It doesn’t matter whether a minority or majority oppose the plans. GBC will do what they like. A vast majority opposed the Local Plan and the theft of the green belt, but the Tories in charge went ahead with it anyway.

  6. H Trevor Jones Reply

    August 14, 2021 at 10:27 am

    I support these much-needed developments, especially St.Mary’s making the riverside more attractive and Solum making a more welcoming rail station environment.

    I’m not worried about heights; tall buildings can house more people close to public transport. I don’t think anything will spoil views from our key vantage points on the Hog’s Back, Stag Hill and Pewley Down, looking down the High Street, or from the top of the castle.

    Together these represent my bottom line for views. Have I missed any others?

  7. J Brown Reply

    August 14, 2021 at 1:50 pm

    Cllr Rigg and Bill Stokoe appear to share a lack of imagination and ambition for Guildford. Presented with opportunity, the most they can think of is to copy Basingstoke and Reading. Given the chance to create and influence something unique and remarkable at this “important point in our history,” the best they can offer is this or nothing.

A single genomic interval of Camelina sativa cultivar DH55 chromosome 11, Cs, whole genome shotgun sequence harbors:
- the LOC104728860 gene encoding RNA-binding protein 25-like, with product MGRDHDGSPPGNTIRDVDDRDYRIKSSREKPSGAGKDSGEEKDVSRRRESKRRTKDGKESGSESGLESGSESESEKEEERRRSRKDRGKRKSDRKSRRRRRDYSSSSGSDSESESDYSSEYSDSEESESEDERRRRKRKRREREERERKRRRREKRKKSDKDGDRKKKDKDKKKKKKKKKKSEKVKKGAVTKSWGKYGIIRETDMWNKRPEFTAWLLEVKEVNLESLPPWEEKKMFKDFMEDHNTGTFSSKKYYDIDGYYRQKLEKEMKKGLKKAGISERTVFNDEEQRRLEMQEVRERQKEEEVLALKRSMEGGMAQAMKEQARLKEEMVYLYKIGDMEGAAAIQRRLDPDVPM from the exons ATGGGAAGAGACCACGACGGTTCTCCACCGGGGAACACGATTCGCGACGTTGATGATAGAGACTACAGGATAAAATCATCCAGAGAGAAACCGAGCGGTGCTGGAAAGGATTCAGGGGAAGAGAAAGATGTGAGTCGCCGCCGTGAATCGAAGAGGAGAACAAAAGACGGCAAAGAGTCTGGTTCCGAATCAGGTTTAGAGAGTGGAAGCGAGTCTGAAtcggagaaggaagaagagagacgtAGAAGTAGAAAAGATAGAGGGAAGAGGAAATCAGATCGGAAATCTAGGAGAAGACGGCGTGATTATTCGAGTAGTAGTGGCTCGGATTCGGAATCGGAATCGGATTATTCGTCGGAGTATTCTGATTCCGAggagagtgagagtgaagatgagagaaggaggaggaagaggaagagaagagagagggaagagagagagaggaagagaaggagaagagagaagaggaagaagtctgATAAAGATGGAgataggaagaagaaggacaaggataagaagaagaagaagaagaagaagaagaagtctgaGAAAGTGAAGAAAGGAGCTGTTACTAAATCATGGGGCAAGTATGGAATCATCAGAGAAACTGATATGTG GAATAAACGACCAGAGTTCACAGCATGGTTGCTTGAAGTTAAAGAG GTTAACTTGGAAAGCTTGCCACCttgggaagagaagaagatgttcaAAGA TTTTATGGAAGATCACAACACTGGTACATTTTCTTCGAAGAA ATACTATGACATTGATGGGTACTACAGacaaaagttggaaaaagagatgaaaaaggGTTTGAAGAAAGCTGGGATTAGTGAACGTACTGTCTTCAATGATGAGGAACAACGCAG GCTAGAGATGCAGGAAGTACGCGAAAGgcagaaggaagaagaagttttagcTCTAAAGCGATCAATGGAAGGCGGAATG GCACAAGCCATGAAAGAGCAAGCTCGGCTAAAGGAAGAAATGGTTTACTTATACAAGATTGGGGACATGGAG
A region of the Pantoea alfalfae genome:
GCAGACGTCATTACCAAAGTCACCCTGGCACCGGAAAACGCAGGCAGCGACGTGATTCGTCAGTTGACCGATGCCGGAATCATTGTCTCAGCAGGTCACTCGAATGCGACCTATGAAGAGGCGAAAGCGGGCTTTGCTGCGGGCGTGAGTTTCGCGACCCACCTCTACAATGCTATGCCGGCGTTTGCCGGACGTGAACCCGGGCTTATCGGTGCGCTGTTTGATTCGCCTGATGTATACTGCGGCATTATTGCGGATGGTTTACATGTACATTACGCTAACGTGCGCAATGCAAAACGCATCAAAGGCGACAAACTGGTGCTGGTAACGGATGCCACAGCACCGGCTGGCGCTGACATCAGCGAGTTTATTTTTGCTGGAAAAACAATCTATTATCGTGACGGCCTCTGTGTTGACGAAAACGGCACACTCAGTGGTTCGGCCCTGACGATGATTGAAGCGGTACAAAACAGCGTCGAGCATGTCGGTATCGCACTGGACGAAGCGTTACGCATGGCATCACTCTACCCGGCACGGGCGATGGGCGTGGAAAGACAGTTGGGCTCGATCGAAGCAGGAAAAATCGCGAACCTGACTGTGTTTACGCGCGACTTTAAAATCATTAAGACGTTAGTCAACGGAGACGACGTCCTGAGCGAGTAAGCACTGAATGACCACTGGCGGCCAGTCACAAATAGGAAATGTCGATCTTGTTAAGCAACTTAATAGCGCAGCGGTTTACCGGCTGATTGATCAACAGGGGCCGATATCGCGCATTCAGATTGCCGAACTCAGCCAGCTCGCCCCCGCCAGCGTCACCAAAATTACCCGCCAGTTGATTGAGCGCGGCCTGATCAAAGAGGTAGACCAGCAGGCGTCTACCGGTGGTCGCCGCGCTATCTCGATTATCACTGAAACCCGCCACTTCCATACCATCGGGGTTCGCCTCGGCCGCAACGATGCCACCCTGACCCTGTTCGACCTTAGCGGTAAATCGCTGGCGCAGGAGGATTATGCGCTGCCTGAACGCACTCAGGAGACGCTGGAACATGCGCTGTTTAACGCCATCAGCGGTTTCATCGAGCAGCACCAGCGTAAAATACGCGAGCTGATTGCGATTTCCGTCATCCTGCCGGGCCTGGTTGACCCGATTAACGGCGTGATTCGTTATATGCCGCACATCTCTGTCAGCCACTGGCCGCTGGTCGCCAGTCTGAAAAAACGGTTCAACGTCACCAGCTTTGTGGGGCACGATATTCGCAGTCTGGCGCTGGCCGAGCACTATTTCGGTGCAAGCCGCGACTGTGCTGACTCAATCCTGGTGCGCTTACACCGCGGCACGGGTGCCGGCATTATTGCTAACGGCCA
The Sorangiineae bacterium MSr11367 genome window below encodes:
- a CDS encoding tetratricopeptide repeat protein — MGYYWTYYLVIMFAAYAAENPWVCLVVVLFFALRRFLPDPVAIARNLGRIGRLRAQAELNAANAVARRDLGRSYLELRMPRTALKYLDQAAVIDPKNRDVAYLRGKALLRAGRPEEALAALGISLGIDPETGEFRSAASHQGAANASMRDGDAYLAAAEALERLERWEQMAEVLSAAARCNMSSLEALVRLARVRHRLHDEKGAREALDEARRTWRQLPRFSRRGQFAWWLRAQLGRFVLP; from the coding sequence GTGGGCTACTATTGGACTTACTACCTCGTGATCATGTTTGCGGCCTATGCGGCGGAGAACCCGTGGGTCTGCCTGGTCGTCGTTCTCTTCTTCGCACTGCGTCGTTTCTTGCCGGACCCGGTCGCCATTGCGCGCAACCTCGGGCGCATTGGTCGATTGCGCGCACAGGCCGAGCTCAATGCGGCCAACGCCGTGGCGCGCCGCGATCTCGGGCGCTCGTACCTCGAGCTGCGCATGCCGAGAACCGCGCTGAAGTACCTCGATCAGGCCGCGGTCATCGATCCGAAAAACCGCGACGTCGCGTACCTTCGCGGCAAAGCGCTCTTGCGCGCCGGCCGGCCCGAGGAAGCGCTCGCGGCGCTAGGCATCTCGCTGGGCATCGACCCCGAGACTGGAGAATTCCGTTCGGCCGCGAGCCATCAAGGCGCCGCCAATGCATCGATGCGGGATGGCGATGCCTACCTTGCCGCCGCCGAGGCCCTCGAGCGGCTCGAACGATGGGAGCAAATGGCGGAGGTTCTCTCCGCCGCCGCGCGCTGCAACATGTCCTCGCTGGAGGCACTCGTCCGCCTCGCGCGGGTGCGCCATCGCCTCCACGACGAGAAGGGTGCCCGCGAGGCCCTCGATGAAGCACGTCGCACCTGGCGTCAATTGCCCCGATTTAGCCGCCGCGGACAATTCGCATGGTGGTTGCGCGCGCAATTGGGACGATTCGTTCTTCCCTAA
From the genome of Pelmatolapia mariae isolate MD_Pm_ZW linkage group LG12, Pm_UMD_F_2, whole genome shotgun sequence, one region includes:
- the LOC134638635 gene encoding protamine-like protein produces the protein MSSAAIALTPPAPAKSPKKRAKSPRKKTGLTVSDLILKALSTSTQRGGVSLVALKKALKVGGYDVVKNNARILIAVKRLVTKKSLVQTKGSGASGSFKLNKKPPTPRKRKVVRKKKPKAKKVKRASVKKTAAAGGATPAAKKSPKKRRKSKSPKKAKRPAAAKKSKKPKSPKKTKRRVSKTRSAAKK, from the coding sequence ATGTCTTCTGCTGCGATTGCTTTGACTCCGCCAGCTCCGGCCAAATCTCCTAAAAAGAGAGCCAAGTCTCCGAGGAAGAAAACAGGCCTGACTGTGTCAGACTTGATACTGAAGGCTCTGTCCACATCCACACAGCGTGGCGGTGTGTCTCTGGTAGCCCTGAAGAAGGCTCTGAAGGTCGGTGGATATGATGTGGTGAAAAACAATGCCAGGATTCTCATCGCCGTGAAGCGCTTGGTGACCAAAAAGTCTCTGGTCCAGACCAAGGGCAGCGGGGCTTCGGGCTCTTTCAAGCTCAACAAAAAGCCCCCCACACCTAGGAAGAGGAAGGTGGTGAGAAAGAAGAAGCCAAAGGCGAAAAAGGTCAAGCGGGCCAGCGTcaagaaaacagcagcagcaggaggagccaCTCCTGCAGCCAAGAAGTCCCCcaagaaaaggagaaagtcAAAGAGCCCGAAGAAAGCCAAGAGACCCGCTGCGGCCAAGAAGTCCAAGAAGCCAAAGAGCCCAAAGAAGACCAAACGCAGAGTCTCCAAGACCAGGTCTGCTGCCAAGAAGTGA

8. Diane Kivi Reply

    August 14, 2021 at 10:58 pm

    Guildford is a city of relatively low buildings. The proposed buildings on the Debenhams site are too tall and will dwarf the other buildings in the area. Guildford is a low-rise town, with only a few exceptions such as the two 1960’s blocks of flats.

    Reducing the building height will preserve the character of the area.

    The proposed Solum buildings on the railway station site have the same problem, which will be made worse by the raised height of the site in relation to the town centre area.

    If these developments are allowed to proceed, then the character of our city will be adversely affected. I feel that this will also be to the detriment of our economic redevelopment.